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The federal government has asked three domestic medical-technology companies to ramp up production on Canadian soil as part of its wartime-like industrial strategy response to the COVID-19 pandemic.

Ottawa’s Spartan Bioscience Inc., which makes portable DNA testing machines that can produce coronavirus test results in 30 minutes, received a letter of intent from Ottawa on Friday. The company can potentially source thousands of the machines a week from its Taiwanese manufacturer Wistron Corp. – and hundreds of thousands of individual single-use testing DNA-testing cartridges, used by the machine, from a local supplier.

Toronto-based Thornhill Research Inc., which makes portable, intensive-care units for military customers around the world, complete with ventilators, expects to ramp up dramatically after receiving its letter of intent Friday as well.

The company has deployed only 200 units globally and has the capacity to make up to 50 a month at its Toronto facilities. But it has tentatively lined up a large local manufacturer that could make thousands, if needed, in the coming months, said Thornhill CEO Lesley Gouldie.

“We’re ready and waiting” for the government to come back with specific demands, she said in an interview. “We just need to know how much so we can hit the Go button.”

Meanwhile, the government has asked AMD Medicom Inc., based in Pointe-Claire, Que., to open its first domestic manufacturing facility to crank out N95 protective masks and surgical masks in vast quantities for the Canadian market.

The global manufacturer of medical safety equipment has been requisitioned by governments in China, Taiwan and France, where it has manufacturing facilities, to redirect export-bound products made in those countries to meet their local pandemic-related needs. Otherwise, it was subjected to export bans.

The federal government, in an effort to mobilize Canada’s industrial capabilities to fight the pandemic, is also in talks with the auto sector to retool factories to make equipment such as ventilators, while spirits makers have started making hand sanitizer.

While the three technology companies were inundated with entreaties from potential private funders on Friday, the government is also prepared to provide financing to help them ramp up if needed, Innovation Minister Navdeep Bains said in an interview.

The moves announced Friday are significant for at least two reasons. Decades of economic globalization efforts have suddenly been cast aside by governments as they look to secure urgently needed supplies to fight the pandemic on their home soil, even if it means cutting off other countries previously served by factories within their borders.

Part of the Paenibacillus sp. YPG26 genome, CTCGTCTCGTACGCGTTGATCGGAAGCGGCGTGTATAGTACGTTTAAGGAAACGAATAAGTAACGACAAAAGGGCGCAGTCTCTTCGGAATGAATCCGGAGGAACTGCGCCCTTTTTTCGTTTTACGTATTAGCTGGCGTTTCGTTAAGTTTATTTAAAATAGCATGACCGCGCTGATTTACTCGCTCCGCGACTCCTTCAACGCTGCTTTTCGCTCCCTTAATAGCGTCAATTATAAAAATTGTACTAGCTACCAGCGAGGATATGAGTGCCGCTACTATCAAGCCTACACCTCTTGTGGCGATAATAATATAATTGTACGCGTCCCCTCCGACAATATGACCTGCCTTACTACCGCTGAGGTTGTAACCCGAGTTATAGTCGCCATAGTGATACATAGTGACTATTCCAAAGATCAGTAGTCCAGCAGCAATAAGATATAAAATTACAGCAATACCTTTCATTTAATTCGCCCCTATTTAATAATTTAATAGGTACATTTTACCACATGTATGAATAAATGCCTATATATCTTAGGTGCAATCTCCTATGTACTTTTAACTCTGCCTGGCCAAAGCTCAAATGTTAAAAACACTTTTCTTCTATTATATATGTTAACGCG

That has left countries, including Canada, scrambling to tap their domestic manufacturers “to ensure that we can quickly produce here in Canada the things we need,” Prime Minister Justin Trudeau said Friday.

It also has the potential to transform Canada’s innovation sector as some technology companies suddenly find themselves vaulted into the big time because they produce equipment suddenly deemed necessary for human survival.

"This is really the moment when the world realizes that rapid, portable DNA testing is of extreme importance to health-care systems around the world,” said Spartan CEO Paul Lem, whose 14-year-old company has spent years developing markets for its innovative machines, including testing water tanks in office buildings for toxic bacteria.

“This is putting our company on the map. It’s our moment to do really good things.”

For some innovators, it’s also a moment they’ve been waiting for, albeit not in the circumstances they’d imagined, to finally get orders from domestic customers. Thornhill has sold to the U.S. Marines and defence customers in Israel, Australia and Singapore – but not here.

“It’s disappointing that we have this fantastic technology and we haven’t been able to penetrate the domestic market until now,” Ms. Gouldie said. “This means we’ll finally be selling [at home] and getting Canadian technology into the hands of Canadians, where it belongs.”

Benjamin Bergen, executive director of the Council of Canadian Innovators, a lobby group for the domestic technology sector, said: ”In this hour of need, domestic innovators are more than ready to answer the call and are eager to help.”

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